atmospheric and aquatic transport processes, they are found typically in the greatest concentrations in marine and freshwater sediments near the sources of their environmental release. Most PCBs do not degrade easily in the environment and may persist for years in sediments. Furthermore, PCBs are bioaccumulated by aquatic and terrestrial organisms and thus can enter the food web. Humans and wildlife that consume contaminated organisms, such as fish, can accumulate PCBs in their tissues. Such accumulations are of concern, because they may lead to body burdens of PCBs that could have adverse health effects in humans and wildlife. PCBs can affect not only individual organisms but ultimately whole ecosystems.
The presence of PCBs in sediments might trigger several regulatory actions, such as designation of part of a water body as a hazardous waste site, possible inclusion on the U.S. Environmental Protection Agency’s (EPA’s) National Priorities List (NPL), issuance of a fish consumption advisory for some or all fish species in a water body, and restrictions on permits for navigational dredging of the sediments, among others. Of the 1,230 sites on the NPL, 535 contain PCBs, of which 122 sites have contaminated sediments. As of 1998, there were 679 fish consumption advisories for PCBs in the United States (J.Bigler, EPA, personal commun., October 12, 2000). Many NPL sites are quite large and have “hot spots” where PCB concentrations are considerably higher than those in other parts of the site. Such sites include the upper Hudson River, Commencement Bay in Washington, and New Bedford Harbor in Massachusetts.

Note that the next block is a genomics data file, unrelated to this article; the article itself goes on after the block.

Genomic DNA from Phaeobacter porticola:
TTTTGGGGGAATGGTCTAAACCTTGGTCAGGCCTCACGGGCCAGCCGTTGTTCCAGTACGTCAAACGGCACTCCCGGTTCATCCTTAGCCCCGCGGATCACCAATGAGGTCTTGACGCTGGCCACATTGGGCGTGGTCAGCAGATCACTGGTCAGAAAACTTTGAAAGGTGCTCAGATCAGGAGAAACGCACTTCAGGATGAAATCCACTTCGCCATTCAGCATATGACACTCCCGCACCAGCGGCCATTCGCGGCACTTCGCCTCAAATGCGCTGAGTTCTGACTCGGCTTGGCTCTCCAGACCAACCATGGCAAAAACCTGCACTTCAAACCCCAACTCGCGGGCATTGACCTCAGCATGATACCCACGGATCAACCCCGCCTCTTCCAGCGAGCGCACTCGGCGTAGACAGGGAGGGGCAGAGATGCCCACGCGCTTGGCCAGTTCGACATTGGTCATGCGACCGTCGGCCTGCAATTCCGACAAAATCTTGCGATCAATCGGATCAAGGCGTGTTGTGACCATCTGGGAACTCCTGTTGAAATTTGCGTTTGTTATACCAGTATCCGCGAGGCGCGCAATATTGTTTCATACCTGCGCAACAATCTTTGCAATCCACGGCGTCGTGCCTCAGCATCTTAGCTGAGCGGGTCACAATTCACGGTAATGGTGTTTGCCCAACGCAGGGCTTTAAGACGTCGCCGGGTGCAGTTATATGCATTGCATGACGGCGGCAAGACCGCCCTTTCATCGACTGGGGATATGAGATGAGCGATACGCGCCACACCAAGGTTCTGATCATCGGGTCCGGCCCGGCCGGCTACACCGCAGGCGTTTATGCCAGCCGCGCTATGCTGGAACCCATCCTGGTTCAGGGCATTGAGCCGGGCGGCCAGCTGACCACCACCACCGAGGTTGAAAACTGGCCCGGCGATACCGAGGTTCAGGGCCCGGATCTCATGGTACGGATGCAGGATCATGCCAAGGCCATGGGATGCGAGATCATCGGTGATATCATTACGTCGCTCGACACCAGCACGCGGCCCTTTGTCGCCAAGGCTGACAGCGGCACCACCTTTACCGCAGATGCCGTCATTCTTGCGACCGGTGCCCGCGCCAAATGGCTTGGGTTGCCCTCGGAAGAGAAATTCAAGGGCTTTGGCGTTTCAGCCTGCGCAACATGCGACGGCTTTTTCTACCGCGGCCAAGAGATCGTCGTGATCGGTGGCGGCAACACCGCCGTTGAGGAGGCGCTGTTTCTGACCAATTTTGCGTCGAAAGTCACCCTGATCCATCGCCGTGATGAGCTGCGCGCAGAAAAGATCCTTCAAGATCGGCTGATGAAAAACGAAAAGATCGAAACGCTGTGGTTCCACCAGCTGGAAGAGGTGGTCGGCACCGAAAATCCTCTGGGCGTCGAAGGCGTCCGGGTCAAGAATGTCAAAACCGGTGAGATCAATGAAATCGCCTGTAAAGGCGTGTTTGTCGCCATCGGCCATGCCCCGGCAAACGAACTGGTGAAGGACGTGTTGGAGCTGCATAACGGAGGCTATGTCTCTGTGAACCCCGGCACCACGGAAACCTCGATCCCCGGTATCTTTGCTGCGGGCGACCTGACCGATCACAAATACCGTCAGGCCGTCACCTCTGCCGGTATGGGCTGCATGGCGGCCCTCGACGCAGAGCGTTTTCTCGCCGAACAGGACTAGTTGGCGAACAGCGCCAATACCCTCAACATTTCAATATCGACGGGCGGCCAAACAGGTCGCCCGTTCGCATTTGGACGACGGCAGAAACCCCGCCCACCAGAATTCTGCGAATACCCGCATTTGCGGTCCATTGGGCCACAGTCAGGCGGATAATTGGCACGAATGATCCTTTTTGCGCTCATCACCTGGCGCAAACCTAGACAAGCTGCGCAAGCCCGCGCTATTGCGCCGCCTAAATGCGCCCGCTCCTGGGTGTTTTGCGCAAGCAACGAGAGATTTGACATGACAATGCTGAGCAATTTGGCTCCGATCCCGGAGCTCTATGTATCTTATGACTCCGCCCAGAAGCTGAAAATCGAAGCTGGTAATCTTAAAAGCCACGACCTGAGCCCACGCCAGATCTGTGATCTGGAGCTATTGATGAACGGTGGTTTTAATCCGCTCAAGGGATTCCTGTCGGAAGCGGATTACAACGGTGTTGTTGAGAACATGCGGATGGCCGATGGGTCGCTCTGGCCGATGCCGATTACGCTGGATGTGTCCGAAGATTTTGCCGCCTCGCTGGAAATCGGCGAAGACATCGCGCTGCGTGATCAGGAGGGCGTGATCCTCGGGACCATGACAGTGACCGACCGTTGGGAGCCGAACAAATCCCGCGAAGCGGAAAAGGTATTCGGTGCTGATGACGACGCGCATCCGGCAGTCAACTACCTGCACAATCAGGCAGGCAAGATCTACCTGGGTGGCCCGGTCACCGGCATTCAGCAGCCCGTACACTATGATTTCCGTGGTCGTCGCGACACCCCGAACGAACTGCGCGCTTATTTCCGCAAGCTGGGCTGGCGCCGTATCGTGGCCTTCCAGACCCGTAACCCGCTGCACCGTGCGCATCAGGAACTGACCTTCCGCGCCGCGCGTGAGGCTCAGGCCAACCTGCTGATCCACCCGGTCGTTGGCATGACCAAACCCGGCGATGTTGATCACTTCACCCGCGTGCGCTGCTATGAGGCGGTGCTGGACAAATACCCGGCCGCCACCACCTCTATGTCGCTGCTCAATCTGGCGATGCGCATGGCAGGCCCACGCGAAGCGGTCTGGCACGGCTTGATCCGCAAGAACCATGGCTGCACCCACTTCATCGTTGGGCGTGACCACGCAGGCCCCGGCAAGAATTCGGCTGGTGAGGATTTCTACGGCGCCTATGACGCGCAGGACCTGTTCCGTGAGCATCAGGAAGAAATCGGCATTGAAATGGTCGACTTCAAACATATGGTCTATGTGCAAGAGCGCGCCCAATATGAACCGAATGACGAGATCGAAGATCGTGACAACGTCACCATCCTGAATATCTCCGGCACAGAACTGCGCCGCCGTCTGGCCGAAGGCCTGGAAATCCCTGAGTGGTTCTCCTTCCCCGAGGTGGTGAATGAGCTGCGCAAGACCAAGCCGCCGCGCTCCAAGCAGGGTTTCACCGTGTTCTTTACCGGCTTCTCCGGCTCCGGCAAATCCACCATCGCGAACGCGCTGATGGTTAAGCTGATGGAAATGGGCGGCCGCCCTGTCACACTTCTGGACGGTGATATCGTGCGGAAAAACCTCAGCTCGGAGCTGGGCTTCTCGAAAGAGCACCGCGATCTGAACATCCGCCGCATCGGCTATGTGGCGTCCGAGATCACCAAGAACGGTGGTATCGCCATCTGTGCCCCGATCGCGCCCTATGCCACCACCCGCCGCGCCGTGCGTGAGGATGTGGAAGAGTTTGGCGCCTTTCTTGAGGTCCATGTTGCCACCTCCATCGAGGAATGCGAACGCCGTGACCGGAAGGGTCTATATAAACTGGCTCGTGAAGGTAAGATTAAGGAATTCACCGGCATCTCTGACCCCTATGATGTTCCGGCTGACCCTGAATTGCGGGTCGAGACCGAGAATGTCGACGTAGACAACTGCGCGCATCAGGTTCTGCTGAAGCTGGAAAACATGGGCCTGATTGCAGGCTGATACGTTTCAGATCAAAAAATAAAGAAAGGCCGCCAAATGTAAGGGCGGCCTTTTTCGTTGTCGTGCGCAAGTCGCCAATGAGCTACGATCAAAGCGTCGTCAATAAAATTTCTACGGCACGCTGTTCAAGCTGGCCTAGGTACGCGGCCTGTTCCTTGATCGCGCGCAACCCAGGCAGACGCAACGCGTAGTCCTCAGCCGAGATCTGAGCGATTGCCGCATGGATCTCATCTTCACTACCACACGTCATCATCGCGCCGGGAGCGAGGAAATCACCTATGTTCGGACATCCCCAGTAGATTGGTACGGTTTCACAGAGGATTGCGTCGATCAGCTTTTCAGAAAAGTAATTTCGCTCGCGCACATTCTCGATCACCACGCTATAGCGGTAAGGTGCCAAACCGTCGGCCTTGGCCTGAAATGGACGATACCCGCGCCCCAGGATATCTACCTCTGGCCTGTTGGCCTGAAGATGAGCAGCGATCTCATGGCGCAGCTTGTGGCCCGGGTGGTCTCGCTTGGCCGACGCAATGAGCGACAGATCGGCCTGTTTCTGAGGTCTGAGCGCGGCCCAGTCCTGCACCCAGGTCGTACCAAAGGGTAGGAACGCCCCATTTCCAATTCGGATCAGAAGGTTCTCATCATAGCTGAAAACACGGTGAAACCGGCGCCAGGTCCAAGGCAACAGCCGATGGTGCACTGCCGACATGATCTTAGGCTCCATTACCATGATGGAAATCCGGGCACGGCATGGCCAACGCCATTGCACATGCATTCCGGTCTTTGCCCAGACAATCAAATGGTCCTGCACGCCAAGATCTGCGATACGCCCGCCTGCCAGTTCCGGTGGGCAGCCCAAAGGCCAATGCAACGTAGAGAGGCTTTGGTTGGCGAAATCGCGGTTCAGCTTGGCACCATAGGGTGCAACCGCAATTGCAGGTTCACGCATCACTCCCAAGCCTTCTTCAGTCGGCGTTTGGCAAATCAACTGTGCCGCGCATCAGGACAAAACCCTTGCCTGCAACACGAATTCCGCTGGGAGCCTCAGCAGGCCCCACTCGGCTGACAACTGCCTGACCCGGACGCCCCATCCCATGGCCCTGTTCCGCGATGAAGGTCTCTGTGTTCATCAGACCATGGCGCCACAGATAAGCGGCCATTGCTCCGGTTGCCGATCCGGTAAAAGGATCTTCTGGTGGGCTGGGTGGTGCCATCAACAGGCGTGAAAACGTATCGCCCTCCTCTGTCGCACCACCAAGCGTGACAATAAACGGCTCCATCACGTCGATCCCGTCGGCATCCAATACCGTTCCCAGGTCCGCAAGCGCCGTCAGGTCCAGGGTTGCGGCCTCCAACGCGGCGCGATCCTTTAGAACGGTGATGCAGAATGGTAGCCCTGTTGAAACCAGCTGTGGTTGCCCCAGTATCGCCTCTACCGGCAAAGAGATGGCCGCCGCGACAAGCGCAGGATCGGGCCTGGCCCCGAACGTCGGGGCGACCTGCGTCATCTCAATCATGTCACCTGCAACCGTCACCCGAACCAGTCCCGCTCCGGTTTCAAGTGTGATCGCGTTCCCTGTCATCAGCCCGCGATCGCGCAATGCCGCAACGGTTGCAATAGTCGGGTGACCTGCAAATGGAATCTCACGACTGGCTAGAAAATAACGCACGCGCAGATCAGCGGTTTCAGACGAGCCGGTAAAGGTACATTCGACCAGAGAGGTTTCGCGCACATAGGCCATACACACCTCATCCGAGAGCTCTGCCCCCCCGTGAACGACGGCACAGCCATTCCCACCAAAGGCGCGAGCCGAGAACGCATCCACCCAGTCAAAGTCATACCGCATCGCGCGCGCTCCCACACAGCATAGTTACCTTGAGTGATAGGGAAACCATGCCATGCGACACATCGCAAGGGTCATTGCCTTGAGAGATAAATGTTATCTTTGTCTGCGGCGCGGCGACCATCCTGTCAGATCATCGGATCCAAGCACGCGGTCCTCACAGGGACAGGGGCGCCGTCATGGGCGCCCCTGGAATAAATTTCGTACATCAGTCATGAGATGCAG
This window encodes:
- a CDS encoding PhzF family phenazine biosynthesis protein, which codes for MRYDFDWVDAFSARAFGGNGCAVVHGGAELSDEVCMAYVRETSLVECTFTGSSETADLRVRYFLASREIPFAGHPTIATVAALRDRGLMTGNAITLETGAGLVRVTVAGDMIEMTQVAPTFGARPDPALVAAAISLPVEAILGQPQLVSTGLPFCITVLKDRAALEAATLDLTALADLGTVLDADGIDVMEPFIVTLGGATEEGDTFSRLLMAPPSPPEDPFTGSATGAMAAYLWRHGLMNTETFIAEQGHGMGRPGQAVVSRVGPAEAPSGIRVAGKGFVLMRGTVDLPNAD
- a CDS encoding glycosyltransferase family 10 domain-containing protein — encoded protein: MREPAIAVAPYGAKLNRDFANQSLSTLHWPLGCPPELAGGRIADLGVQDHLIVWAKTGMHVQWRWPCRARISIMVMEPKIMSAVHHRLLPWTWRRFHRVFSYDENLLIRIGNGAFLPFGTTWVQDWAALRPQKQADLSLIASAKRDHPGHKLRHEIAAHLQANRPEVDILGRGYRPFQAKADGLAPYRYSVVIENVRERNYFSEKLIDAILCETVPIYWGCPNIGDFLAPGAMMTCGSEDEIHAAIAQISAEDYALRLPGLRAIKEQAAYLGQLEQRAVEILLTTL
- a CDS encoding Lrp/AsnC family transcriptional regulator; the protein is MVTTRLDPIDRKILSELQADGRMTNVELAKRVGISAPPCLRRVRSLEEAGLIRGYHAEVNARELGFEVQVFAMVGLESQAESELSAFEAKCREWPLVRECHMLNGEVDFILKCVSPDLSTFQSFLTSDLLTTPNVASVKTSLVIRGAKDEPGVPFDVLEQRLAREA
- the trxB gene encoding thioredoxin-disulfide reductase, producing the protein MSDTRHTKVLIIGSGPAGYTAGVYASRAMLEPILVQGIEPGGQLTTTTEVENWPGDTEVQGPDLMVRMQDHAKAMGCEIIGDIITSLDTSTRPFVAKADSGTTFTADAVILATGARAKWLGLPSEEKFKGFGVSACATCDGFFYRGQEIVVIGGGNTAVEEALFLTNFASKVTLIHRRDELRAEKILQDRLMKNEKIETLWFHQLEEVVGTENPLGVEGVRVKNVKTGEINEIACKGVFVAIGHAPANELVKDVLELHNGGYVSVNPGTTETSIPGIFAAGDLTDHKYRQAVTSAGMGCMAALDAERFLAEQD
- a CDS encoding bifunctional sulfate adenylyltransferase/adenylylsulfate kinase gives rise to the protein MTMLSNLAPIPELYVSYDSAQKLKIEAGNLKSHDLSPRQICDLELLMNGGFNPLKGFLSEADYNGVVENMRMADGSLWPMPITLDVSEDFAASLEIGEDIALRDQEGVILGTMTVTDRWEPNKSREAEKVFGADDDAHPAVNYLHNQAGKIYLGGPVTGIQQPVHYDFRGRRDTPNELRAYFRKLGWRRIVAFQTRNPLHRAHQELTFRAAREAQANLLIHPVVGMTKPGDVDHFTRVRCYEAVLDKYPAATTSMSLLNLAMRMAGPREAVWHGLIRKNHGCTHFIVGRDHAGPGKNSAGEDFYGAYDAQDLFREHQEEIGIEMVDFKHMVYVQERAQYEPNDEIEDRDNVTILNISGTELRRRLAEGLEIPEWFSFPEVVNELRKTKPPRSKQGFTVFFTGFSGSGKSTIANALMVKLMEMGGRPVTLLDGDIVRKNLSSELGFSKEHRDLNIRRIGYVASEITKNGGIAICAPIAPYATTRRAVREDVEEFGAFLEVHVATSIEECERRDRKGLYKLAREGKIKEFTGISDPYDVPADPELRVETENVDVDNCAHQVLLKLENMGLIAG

Legitimate concerns over the potential health, environmental, economic, and social impacts of the various strategies for managing PCB-contaminated sediments have led to extensive debate among industry, regulators, communities, and other interested or affected parties on the best course of action for dealing with these sediments. The debate often focuses on certain questions: What are the immediate and the long-term (decades) human health and ecological risks associated with PCB concentrations found in various parts of a specific ecosystem? If PCB concentrations must be reduced, how much reduction is needed, and what is the best approach to achieve the reduction? What are the immediate and the long-term human health and ecological risks associated with the various processes to reduce PCB concentrations both locally and for a wider geographic area? What are the economic and social costs of various options?
The challenges of managing PCB-contaminated sediments have drawn the attention of the U.S. Congress. In 1998, the U.S. House of Representatives